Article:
image

This reads “a subscription for the migration user <email> couldn’t be loaded”. This occurs where the user was not licenced and so there was not a duplicate mailbox in the cloud, but the user was later licenced before the migration completed.

Where the invalid duplicate mailbox exists in the cloud and is getting valid emails delivered to it, the recovery work described below additionally will involve exporting email from this invalid mailbox and then removing the mailbox as part of the fix. Extraction of email from the duplicate mailbox needs to happen before the licence is removed.

To remove the cloud mailbox and to stop it being recreated, you need to ensure that the synced user does not have an Exchange Online licence. You can grant them other licences in Office 365, but not Exchange Online. I have noticed that if you do licencing via Azure AD group based licencing rules then this will also fail (these are still in preview at time of writing) and that you need to ensure that the user is assigned the licence directly in the Office 365 portal and that they do not get the Exchange Online licence. After licence reconciliation in the cloud occurs (a few minutes typically) the duplicate mailbox is removed (though I have seen this take a few hours). The Get-User cmdlet above will show the RecipientType being a MailUser and not Mailbox.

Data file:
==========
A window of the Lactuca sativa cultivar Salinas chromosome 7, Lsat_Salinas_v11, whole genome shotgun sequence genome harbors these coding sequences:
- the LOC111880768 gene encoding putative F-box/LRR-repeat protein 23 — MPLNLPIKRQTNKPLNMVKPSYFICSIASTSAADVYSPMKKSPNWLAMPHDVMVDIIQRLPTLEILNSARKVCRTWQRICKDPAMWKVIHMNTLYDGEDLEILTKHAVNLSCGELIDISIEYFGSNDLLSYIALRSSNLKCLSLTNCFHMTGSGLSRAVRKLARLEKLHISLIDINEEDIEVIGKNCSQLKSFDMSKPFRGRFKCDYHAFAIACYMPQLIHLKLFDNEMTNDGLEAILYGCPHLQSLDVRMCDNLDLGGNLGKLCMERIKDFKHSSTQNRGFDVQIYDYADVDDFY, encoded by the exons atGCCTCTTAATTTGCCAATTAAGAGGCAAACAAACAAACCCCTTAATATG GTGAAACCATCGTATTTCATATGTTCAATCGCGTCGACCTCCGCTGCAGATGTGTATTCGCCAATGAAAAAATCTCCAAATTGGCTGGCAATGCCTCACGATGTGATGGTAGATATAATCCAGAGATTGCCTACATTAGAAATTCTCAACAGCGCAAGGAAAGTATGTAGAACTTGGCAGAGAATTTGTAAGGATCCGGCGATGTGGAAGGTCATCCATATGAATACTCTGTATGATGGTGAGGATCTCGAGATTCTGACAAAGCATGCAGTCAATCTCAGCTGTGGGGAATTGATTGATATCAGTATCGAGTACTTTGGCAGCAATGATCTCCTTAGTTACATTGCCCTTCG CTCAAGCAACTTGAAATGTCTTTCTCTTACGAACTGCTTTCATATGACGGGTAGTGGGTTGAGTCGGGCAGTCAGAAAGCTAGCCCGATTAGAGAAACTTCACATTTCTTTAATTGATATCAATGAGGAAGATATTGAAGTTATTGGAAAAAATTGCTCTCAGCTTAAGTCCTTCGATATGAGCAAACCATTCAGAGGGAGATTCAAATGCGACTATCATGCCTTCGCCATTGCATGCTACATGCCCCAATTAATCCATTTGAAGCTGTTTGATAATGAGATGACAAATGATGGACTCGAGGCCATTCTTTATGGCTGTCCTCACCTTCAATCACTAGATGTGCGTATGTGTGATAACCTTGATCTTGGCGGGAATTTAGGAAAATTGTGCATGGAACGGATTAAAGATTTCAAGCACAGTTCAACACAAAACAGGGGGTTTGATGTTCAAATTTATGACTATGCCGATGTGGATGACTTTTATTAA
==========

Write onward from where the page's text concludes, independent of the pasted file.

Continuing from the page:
You are now in a position where your duplicate cloud mailbox is gone (which is why if that mailbox had been a target to valid emails before now, you would need to have extracted the data via discovery and search processes first).

Running the above Get-User and Get-Mailbox (and now Get-MailUser) cmdlets in the cloud will show you that the ExchangeGUID on the cloud object now matches the on-premises object and the duplication is gone. You can now migrate that mailbox to the cloud successfully.

We can take a look at what we see in remote PowerShell here:

Recall from above that there were two different ExchangeGUIDs, one in the cloud and one on-premises. These in my example where:

Cloud duplicate ExchangeGuid      : d893372b-bfe0-4833-9905-eb497bb81de4

On-premises mailbox ExchangeGuid  : 625d70aa-82ed-47a2-afa2-d3c091d149aa

Get-User before licences removed in the cloud, showing a mailbox and that it was previously a mailbox as well:

image

PS > get-user twomailboxes | fl name,recipienttype,previousrecipienttypedetails,*sku*



Name                         : Two Mailboxes
RecipientType                : UserMailbox
PreviousRecipientTypeDetails : UserMailbox
SKUAssigned                  : True

Get-Mailbox in the cloud showing the GUID was different from on-premises:

image

PS > get-mailbox twomailboxes | fl name,userprincipalname,exchangeguid



Name              : Two Mailboxes
UserPrincipalName :
twomailboxes@domain.com

ExchangeGuid      : d893372b-bfe0-4833-9905-eb497bb81de4